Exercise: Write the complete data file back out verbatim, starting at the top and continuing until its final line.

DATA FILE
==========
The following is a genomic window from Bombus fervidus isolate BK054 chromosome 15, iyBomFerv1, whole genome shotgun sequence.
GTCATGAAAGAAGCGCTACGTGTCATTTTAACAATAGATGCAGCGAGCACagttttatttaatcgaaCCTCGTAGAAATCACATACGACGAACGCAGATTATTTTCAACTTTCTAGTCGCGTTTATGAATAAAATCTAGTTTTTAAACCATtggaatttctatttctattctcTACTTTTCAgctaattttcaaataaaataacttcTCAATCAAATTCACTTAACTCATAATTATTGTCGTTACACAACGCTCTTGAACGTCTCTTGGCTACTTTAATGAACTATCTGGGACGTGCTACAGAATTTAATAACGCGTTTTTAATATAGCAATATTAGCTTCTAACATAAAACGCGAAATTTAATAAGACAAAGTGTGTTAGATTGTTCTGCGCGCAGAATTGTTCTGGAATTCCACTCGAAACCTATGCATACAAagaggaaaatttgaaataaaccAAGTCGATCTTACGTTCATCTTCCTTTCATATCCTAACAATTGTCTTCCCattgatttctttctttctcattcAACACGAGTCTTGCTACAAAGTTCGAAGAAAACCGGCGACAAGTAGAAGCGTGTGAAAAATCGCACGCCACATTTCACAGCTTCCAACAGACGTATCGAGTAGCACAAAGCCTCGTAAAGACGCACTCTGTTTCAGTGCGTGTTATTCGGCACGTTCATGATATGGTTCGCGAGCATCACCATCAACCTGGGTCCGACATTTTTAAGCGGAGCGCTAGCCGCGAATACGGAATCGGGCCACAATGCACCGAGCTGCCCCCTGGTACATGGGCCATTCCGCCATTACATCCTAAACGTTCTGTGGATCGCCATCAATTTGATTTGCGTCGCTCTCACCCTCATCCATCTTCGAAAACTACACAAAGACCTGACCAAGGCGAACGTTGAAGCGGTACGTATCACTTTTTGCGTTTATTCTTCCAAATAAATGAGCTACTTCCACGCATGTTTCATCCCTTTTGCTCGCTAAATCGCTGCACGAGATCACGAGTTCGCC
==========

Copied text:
The following is a genomic window from Bombus fervidus isolate BK054 chromosome 15, iyBomFerv1, whole genome shotgun sequence.
GTCATGAAAGAAGCGCTACGTGTCATTTTAACAATAGATGCAGCGAGCACagttttatttaatcgaaCCTCGTAGAAATCACATACGACGAACGCAGATTATTTTCAACTTTCTAGTCGCGTTTATGAATAAAATCTAGTTTTTAAACCATtggaatttctatttctattctcTACTTTTCAgctaattttcaaataaaataacttcTCAATCAAATTCACTTAACTCATAATTATTGTCGTTACACAACGCTCTTGAACGTCTCTTGGCTACTTTAATGAACTATCTGGGACGTGCTACAGAATTTAATAACGCGTTTTTAATATAGCAATATTAGCTTCTAACATAAAACGCGAAATTTAATAAGACAAAGTGTGTTAGATTGTTCTGCGCGCAGAATTGTTCTGGAATTCCACTCGAAACCTATGCATACAAagaggaaaatttgaaataaaccAAGTCGATCTTACGTTCATCTTCCTTTCATATCCTAACAATTGTCTTCCCattgatttctttctttctcattcAACACGAGTCTTGCTACAAAGTTCGAAGAAAACCGGCGACAAGTAGAAGCGTGTGAAAAATCGCACGCCACATTTCACAGCTTCCAACAGACGTATCGAGTAGCACAAAGCCTCGTAAAGACGCACTCTGTTTCAGTGCGTGTTATTCGGCACGTTCATGATATGGTTCGCGAGCATCACCATCAACCTGGGTCCGACATTTTTAAGCGGAGCGCTAGCCGCGAATACGGAATCGGGCCACAATGCACCGAGCTGCCCCCTGGTACATGGGCCATTCCGCCATTACATCCTAAACGTTCTGTGGATCGCCATCAATTTGATTTGCGTCGCTCTCACCCTCATCCATCTTCGAAAACTACACAAAGACCTGACCAAGGCGAACGTTGAAGCGGTACGTATCACTTTTTGCGTTTATTCTTCCAAATAAATGAGCTACTTCCACGCATGTTTCATCCCTTTTGCTCGCTAAATCGCTGCACGAGATCACGAGTTCGCC